Pisa – Going Up the Tower

DSCN9624So it’s time to go up the famous Leaning Tower.  Before I started researching logistics for this vacation, I wasn’t aware of the purpose of the tower (I probably should have picked up that tidbit of information years ago!).  The structure is actually a bell tower – which in retrospect seems obvious I guess!

Access to the tower is via scheduled tour times.  At the slated time you’ll be admitted into the bottom of the tower and sit for a few minutes while a guide talks about the tower’s history in Italian and English (at least those were the languages used when we went).  After that, everyone is released to walk to the top on their own.

Inside you can see the weights and cables for the bells on top and the sense of “leaning” is immediately obvious.  For this reason our daughter, who was suffering from a migraine that morning, bowed out of the tour as the disorientation was too much.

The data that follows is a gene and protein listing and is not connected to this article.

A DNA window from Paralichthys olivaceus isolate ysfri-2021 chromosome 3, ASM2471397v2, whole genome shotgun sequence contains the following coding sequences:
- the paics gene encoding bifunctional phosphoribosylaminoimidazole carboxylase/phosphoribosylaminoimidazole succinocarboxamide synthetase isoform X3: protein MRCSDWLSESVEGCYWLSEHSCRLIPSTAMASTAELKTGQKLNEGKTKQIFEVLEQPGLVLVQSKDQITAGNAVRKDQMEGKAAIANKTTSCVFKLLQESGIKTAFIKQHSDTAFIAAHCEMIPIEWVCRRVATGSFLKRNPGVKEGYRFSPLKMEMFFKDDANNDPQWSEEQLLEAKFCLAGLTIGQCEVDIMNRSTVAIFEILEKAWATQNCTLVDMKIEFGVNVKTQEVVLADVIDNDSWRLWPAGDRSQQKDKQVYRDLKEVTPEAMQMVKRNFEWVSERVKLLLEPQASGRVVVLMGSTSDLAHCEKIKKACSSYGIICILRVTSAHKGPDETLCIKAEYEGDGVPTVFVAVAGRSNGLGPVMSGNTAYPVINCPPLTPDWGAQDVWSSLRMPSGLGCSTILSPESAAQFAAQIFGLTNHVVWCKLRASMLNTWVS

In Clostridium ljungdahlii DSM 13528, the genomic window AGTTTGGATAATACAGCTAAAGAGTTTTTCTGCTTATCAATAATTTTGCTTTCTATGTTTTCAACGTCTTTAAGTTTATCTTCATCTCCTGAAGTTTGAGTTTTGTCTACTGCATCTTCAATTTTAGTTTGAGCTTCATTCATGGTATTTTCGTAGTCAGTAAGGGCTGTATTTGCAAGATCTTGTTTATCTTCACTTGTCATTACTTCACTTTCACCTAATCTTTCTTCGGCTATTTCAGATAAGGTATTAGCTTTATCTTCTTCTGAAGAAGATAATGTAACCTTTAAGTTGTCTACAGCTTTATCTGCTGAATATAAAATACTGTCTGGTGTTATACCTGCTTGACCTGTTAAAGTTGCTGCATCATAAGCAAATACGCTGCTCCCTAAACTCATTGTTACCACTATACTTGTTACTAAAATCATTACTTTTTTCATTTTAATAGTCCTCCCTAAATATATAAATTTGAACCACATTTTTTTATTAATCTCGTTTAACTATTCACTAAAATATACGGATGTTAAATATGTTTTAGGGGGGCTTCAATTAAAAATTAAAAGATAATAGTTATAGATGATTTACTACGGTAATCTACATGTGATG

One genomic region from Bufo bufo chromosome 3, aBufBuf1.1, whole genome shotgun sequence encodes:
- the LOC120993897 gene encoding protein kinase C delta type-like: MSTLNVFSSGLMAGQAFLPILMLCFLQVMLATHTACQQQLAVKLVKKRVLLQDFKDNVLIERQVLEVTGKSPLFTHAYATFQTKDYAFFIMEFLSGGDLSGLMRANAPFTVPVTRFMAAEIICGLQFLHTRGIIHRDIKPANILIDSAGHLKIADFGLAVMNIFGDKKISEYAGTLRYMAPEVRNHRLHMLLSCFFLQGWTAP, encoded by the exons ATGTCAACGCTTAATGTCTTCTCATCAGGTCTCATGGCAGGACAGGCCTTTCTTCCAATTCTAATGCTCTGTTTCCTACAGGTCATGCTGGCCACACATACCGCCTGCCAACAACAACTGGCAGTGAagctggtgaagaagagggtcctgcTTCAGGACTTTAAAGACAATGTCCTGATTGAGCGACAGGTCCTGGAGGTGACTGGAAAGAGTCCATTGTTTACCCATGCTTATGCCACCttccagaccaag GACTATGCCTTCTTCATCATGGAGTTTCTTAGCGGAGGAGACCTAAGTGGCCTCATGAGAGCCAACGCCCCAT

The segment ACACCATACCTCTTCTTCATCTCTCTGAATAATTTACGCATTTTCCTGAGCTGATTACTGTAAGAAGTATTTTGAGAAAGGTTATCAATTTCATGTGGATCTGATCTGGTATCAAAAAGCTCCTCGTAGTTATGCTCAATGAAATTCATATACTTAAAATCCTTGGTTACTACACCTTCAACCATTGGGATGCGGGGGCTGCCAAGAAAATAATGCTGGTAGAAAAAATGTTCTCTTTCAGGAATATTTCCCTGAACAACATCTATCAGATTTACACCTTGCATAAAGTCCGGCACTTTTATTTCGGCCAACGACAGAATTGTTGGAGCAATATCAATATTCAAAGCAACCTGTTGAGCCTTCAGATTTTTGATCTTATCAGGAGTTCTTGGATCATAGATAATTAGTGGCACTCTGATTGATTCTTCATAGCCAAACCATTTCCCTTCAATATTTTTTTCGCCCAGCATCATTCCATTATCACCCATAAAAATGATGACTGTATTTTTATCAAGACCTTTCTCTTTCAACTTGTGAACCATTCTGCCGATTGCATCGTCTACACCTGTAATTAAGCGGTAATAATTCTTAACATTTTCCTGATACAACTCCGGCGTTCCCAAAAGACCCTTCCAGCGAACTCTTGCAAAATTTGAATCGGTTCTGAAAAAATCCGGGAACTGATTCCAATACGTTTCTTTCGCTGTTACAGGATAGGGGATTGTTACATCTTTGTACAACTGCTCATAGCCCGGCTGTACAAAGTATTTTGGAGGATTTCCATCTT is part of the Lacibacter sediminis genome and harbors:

The tower is double-walled with the stairs being housed in between the two walls.  Walking up, you will tend to move to one side or the other DSC_3822depending on which side of the “lean” you are on at the moment.  In fact the wear marks on the stone steps show that millions of visitors have done the same thing over the centuries.  There are a few spots where you may be able to stop and take a breather and let others pass.  The openings along the outer wall are all closed off with metal bars so you don’t have to worry about little kids falling out on the way up and down.

Once at the very top level, you can check out the large bells.  I was surprised and impressed at the ornate nature of the stone work around the edges and columns at the top.  Overall the Leaning Tower is prettier up close than I expected and is more than just a novelty.


At the top of the Tower

At the top of the Tower

Very top of the Leaning Tower

Very top of the Leaning Tower


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